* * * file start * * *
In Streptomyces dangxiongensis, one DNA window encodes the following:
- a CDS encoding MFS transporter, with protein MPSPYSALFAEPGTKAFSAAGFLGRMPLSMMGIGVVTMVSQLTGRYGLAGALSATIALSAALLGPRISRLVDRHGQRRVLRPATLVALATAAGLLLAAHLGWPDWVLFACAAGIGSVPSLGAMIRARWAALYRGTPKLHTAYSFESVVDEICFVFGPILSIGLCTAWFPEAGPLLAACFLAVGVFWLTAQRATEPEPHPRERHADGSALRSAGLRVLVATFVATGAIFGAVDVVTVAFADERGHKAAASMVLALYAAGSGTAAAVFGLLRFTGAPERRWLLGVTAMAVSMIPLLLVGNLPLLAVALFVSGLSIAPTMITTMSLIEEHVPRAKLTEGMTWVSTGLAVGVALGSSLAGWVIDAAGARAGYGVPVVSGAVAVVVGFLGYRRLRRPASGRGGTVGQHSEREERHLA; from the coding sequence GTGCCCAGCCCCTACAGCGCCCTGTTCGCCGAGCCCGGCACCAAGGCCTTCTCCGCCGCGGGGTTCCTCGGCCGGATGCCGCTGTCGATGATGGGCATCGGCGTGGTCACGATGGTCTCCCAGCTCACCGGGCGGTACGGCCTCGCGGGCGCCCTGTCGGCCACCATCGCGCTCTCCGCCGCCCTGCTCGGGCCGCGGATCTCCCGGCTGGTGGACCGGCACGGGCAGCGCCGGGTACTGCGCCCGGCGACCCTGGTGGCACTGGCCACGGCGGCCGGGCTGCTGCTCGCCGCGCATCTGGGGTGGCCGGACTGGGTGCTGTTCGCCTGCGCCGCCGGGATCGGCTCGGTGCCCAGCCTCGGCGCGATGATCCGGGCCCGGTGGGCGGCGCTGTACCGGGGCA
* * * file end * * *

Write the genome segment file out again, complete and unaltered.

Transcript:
In Streptomyces dangxiongensis, one DNA window encodes the following:
- a CDS encoding MFS transporter, with protein MPSPYSALFAEPGTKAFSAAGFLGRMPLSMMGIGVVTMVSQLTGRYGLAGALSATIALSAALLGPRISRLVDRHGQRRVLRPATLVALATAAGLLLAAHLGWPDWVLFACAAGIGSVPSLGAMIRARWAALYRGTPKLHTAYSFESVVDEICFVFGPILSIGLCTAWFPEAGPLLAACFLAVGVFWLTAQRATEPEPHPRERHADGSALRSAGLRVLVATFVATGAIFGAVDVVTVAFADERGHKAAASMVLALYAAGSGTAAAVFGLLRFTGAPERRWLLGVTAMAVSMIPLLLVGNLPLLAVALFVSGLSIAPTMITTMSLIEEHVPRAKLTEGMTWVSTGLAVGVALGSSLAGWVIDAAGARAGYGVPVVSGAVAVVVGFLGYRRLRRPASGRGGTVGQHSEREERHLA; from the coding sequence GTGCCCAGCCCCTACAGCGCCCTGTTCGCCGAGCCCGGCACCAAGGCCTTCTCCGCCGCGGGGTTCCTCGGCCGGATGCCGCTGTCGATGATGGGCATCGGCGTGGTCACGATGGTCTCCCAGCTCACCGGGCGGTACGGCCTCGCGGGCGCCCTGTCGGCCACCATCGCGCTCTCCGCCGCCCTGCTCGGGCCGCGGATCTCCCGGCTGGTGGACCGGCACGGGCAGCGCCGGGTACTGCGCCCGGCGACCCTGGTGGCACTGGCCACGGCGGCCGGGCTGCTGCTCGCCGCGCATCTGGGGTGGCCGGACTGGGTGCTGTTCGCCTGCGCCGCCGGGATCGGCTCGGTGCCCAGCCTCGGCGCGATGATCCGGGCCCGGTGGGCGGCGCTGTACCGGGGCA